My second film, Annabelle: Creation, was much more enjoyable. I’d already done a movie that thankfully turned out to be a hit so there was much less pressure. Now I also knew how things worked on set and what the whole process was. I’d learned that it’s not the end of the world if you don’t manage to get everything on the days shooting schedule. You can pick it up another day or even ask the studio for an extra day. And there’s always additional photography later on if you find that you’re missing something.
Visual effects credits are conspicuously missing from your IMDB page. Have you ever thought about doing visual effects work professionally?
No. I’ve always wanted to direct. VFX is something I enjoy and have always been interested in but I think for me it would be torture to be that closely involved with films without being able to direct. It doesn’t seem like it’s the healthiest of industries either which sucks because films are so dependent on VFX these days and yet VFX houses are going out of business. At the same time I’m doing VFX shots myself for my movies so I’m not exactly helping…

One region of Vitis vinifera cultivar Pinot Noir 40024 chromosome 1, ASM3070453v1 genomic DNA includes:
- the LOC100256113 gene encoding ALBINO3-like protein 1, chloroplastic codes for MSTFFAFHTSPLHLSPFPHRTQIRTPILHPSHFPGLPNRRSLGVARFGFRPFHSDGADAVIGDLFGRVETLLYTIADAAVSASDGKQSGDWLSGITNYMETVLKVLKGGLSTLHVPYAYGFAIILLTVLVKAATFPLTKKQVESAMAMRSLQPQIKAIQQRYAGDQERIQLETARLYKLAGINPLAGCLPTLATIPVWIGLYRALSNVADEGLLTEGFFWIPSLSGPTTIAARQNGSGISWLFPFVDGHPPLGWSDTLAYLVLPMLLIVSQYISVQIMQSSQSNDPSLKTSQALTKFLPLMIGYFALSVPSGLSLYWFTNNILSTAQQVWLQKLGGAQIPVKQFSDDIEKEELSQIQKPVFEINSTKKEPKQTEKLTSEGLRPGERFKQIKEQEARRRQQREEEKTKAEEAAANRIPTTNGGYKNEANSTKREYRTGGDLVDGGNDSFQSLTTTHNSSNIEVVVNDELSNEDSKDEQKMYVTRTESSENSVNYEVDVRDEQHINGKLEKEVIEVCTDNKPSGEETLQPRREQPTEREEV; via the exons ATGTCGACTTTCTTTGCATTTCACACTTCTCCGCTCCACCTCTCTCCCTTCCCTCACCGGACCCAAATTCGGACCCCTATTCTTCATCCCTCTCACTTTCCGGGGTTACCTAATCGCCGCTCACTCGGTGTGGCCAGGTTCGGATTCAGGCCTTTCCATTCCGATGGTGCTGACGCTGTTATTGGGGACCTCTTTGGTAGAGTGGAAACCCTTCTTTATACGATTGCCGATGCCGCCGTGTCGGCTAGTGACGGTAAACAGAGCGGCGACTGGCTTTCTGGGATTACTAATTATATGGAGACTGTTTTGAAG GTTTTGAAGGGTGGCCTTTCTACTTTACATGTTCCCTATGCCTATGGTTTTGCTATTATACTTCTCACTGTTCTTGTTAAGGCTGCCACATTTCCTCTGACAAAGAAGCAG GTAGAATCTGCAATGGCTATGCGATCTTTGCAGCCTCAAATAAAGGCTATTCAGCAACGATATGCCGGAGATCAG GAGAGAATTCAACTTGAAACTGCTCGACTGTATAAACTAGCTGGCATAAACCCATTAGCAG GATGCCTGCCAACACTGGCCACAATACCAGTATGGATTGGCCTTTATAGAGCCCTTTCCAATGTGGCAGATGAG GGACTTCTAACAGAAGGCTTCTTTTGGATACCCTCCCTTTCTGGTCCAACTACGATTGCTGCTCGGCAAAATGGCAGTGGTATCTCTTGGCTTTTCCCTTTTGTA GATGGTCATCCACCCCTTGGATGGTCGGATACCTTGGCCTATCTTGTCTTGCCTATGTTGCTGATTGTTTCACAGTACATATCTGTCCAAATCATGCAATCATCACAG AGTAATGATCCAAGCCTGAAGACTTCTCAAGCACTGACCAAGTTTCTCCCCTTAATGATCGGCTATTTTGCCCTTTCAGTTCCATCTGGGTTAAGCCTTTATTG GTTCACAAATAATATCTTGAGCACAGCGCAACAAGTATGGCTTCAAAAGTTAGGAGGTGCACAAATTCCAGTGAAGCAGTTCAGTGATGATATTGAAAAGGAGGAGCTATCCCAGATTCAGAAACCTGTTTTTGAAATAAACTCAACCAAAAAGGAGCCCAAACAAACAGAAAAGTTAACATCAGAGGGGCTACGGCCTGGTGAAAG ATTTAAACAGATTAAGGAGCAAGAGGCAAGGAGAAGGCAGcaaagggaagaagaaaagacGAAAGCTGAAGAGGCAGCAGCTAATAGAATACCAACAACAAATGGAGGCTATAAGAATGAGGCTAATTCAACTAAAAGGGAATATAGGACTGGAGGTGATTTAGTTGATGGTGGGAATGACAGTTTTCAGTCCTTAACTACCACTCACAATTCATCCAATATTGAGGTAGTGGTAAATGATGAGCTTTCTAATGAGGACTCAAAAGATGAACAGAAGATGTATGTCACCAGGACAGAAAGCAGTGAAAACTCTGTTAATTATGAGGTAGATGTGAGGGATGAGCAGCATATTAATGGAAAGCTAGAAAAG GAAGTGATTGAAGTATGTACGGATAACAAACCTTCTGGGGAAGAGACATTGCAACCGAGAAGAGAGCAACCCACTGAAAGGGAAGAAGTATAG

How was it working with the Aaron Sims company on Lights Out? Did you get a chance to visit their facility and watch over their shoulders as they worked?
No, not while they worked on the film. They outsourced a lot of stuff anyway so the people working on it were all over the world. I’d say the majority of the effects were roto, split screens, painting out stuff, things like that.
I love that even though your films are getting larger in scope and budget, you’re still releasing behind the scenes stuff on your own Youtube channel. And It’s great to see you still doing your own visual effects, as well. Were there any studio politics involved in being able to do your own visual effects for either of your feature films, or was it easy to convince the producers to agree to let you do a few shots?
During shooting of Lights Out I was frustrated because I’d want to shoot something as a simple split screen or a simple paint out and was told “no, that’s not budgeted for”. Things that I could do myself super easy but I got the impression that wasn’t allowed. But then in post I found out that nobody had any problems with me doing shots myself. Unfortunately for VFX people they don’t have a union which means anyone on a film production can do VFX.